After 11,500km of driving across Europe, the winding roads and footpaths are finally taking their toll on both myself and Trixie. My knees are suffering from climbing all the hilltop villages and the latest damp weather is causing my bones to ache. Meanwhile, as if in sympathy, Trixie is finding it increasingly difficult to engage the lower gears. With only 7 days left of my trip I decide she needs looking at and so I find myself at the local Fiat dealership in Dreux, a multicultural city 80 km from Paris with no particular points of interest but having 3 MacDonalds.
I arrive at the dealership just before lunch and after they agree to look at Trixie in the afternoon, I leave her in their care and wander into the adjacent commercial estate in search of some diversions and possibly lunch. The shops are also shutting for lunch so I end up in the Oriental Buffet with a few families and quite a few local staff on their break. The food is not fantastic but I make the most of the “all you can eat” buffet and stuff myself with sushi, sticky sweet pork, stir fried seafood and lychees.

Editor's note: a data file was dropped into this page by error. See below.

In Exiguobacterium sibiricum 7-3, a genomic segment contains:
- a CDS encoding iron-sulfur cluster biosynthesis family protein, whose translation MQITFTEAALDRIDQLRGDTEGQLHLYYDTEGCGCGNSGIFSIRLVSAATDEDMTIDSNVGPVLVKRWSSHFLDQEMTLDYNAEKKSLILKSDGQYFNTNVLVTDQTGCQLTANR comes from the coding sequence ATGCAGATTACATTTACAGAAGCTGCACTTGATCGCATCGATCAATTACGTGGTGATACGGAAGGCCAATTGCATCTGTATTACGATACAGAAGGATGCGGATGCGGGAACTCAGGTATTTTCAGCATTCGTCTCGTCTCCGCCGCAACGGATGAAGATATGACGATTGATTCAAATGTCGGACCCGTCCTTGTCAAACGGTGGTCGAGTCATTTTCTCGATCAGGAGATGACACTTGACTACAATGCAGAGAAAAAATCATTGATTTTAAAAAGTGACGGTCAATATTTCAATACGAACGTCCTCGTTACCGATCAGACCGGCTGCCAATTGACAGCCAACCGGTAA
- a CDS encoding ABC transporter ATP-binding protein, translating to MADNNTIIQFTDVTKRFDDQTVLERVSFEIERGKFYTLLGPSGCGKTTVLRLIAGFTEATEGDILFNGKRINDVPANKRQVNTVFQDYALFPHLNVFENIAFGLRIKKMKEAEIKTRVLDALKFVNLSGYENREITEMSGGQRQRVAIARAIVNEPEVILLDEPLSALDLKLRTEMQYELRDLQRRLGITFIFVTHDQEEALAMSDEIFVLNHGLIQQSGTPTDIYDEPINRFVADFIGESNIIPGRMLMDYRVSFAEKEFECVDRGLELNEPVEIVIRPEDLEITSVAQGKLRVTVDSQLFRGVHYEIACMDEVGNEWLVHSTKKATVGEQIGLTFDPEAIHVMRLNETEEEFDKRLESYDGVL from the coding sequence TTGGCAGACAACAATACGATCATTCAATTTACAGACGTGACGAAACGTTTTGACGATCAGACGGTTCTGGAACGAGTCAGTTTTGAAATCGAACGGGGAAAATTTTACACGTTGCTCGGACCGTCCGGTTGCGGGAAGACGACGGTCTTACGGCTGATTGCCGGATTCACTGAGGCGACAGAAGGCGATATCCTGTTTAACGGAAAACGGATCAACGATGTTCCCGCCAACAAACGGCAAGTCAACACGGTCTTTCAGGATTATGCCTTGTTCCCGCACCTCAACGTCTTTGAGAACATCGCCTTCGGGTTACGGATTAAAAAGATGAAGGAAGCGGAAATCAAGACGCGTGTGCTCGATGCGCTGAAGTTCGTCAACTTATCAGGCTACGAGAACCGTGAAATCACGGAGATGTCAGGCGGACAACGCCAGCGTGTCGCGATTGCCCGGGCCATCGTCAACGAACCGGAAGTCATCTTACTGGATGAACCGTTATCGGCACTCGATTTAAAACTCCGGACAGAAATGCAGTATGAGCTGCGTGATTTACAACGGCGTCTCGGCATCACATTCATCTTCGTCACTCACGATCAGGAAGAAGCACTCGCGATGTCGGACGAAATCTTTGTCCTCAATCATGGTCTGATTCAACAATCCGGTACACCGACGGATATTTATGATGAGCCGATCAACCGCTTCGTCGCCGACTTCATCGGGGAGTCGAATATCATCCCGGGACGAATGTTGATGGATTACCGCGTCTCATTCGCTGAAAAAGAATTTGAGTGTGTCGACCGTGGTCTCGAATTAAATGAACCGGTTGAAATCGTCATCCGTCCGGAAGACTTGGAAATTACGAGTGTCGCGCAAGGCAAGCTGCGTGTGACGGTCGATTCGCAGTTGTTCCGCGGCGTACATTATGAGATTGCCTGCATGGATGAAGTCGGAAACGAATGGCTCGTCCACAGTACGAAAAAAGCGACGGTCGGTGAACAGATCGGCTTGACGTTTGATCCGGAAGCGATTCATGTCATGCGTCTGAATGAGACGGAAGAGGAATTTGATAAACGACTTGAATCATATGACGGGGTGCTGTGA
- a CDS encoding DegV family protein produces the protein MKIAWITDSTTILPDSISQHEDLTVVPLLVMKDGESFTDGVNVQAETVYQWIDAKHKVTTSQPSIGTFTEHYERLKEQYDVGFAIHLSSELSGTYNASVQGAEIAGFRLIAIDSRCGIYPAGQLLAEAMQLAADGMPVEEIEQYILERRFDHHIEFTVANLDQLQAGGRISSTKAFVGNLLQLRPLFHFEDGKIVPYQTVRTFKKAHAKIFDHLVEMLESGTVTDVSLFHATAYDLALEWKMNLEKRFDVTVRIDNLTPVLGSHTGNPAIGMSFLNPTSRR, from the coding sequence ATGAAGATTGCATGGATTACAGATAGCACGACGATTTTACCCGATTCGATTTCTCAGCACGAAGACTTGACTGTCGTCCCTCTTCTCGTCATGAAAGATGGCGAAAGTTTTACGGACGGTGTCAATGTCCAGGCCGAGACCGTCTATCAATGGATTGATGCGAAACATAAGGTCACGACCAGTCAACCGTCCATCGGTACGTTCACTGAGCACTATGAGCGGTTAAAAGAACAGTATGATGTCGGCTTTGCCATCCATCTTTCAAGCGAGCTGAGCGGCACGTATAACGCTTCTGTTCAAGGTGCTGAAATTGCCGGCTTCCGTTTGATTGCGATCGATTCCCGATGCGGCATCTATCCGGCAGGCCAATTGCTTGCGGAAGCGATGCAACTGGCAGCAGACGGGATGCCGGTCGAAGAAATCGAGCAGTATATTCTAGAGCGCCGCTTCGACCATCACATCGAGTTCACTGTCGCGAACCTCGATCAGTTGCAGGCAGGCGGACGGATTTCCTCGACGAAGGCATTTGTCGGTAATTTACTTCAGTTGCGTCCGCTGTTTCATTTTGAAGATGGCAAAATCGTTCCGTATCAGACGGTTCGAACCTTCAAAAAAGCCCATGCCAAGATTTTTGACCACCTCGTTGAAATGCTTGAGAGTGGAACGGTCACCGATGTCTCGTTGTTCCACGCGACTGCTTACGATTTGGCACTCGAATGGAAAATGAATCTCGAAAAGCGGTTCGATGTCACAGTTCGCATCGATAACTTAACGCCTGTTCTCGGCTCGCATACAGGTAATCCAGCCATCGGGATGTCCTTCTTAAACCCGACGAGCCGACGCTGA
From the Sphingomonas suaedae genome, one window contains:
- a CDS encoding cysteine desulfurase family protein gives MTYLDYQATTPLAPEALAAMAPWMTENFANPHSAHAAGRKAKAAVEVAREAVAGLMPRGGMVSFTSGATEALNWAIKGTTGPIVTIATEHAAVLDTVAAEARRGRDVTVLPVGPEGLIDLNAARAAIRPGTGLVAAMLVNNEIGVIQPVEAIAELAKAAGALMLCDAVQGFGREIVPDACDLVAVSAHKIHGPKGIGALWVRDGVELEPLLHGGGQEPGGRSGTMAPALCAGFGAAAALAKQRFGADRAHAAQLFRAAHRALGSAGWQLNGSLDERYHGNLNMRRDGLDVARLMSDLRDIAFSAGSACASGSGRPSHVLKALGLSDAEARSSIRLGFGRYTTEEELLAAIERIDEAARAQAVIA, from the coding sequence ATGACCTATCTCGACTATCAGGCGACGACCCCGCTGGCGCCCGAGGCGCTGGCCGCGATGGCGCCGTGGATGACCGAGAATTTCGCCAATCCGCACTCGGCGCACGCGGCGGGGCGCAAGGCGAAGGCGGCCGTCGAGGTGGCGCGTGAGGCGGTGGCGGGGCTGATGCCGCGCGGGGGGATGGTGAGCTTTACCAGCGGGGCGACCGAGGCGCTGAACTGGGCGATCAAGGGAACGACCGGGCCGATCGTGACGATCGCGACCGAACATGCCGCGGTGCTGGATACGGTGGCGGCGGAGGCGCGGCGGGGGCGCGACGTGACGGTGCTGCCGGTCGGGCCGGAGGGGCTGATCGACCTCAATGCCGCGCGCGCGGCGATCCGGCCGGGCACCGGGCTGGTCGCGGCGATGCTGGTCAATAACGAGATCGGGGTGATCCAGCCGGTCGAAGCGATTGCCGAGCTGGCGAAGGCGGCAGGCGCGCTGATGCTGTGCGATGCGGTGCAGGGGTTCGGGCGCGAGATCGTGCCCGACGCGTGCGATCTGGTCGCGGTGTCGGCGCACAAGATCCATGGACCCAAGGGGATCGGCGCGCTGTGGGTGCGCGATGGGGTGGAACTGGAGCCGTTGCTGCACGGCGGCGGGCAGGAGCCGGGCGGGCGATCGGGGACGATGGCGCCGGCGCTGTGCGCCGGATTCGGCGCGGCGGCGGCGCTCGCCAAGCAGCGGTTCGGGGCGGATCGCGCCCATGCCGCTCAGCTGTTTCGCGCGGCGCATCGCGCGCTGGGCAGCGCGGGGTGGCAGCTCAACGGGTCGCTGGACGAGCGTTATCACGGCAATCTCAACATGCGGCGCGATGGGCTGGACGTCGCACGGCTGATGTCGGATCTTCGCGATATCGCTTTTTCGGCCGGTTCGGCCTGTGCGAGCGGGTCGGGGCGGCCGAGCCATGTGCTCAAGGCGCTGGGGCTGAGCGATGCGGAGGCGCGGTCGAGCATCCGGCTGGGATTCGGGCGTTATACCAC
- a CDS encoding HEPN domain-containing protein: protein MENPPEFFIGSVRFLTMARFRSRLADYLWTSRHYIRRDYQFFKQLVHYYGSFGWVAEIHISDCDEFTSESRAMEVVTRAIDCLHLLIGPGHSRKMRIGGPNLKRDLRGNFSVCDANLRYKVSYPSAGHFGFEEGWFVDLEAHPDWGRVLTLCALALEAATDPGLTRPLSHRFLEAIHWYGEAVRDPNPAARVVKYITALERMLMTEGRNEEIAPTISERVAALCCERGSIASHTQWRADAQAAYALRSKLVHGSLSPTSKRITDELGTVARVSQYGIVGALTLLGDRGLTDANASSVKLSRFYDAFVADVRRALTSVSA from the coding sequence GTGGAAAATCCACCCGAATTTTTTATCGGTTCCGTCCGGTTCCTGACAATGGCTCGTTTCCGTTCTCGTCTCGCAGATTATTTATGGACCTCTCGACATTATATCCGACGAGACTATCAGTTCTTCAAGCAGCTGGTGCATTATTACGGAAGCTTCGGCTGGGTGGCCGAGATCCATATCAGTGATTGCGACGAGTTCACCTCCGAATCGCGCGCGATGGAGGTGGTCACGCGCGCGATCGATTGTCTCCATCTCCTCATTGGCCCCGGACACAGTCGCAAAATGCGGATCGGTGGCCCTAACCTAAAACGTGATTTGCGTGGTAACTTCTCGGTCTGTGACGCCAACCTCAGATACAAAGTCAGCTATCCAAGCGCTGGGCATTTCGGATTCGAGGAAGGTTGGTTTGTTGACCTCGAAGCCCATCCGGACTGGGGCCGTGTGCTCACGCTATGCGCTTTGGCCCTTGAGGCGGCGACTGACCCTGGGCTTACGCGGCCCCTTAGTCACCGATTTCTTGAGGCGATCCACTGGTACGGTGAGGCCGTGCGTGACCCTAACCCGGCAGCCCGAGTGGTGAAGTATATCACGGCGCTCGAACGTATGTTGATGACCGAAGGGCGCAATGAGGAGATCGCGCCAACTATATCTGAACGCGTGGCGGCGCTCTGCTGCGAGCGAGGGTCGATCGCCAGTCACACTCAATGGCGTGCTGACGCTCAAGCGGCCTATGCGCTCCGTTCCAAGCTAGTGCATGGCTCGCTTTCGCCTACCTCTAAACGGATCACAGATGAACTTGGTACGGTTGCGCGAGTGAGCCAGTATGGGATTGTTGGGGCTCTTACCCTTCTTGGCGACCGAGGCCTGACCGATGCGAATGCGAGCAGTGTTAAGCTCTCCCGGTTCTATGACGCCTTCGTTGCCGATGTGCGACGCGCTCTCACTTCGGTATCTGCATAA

Back at the garage, I take advantage of their free wifi while they assess Trixie. It turns out that she has a damaged clutch hydraulic cylinder and a replacement will set me back at least €400. This is actually good news as I was worried that it might be the gearbox which could have been more than €1500 to replace. They suggest I check into a hotel but Trixie is my home and I would rather stay with her just outside the garage compound. However, the young mechanic is having none of it and insists that I stay with him, or his mother.
It seems inappropriate to stay at David’s flat so I agree to stay with his mother Christine, at her house in the south of the city. When we arrive she is quite flustered and overly apologetic for the state of her house which is crammed with boxes and furniture such that the two spare rooms are inaccessible. She insists that I sleep in her bedroom while she shares the sofa with her Alsatian, Spike. I offer a bottle of wine which I have saved from the Loire Valley but sadly, Christine is fasting for a blood test and unable to drink it. It’s a pleasant evening and I enjoy talking to Christine and learning about her life (she was once married to an Englishman and lived in Croydon for several years). However, after 5 months it feels strange not to be sleeping in the motorhome.
The next day David drives me back to the garage and I wait patiently while they fit the new parts. Just before I leave, Christine turns up with a bottle of red wine and two huge rounds of local cheese. She says that it’s a souvenir of my stay in Dreux and I am touched by her generosity. It is also refreshing that it was David, her 23 year old son, who instigated the overnight stay due to his concern for my safety at sleeping outside the garage. I will never forget their random act of kindness and the hospitality of this family in Dreux.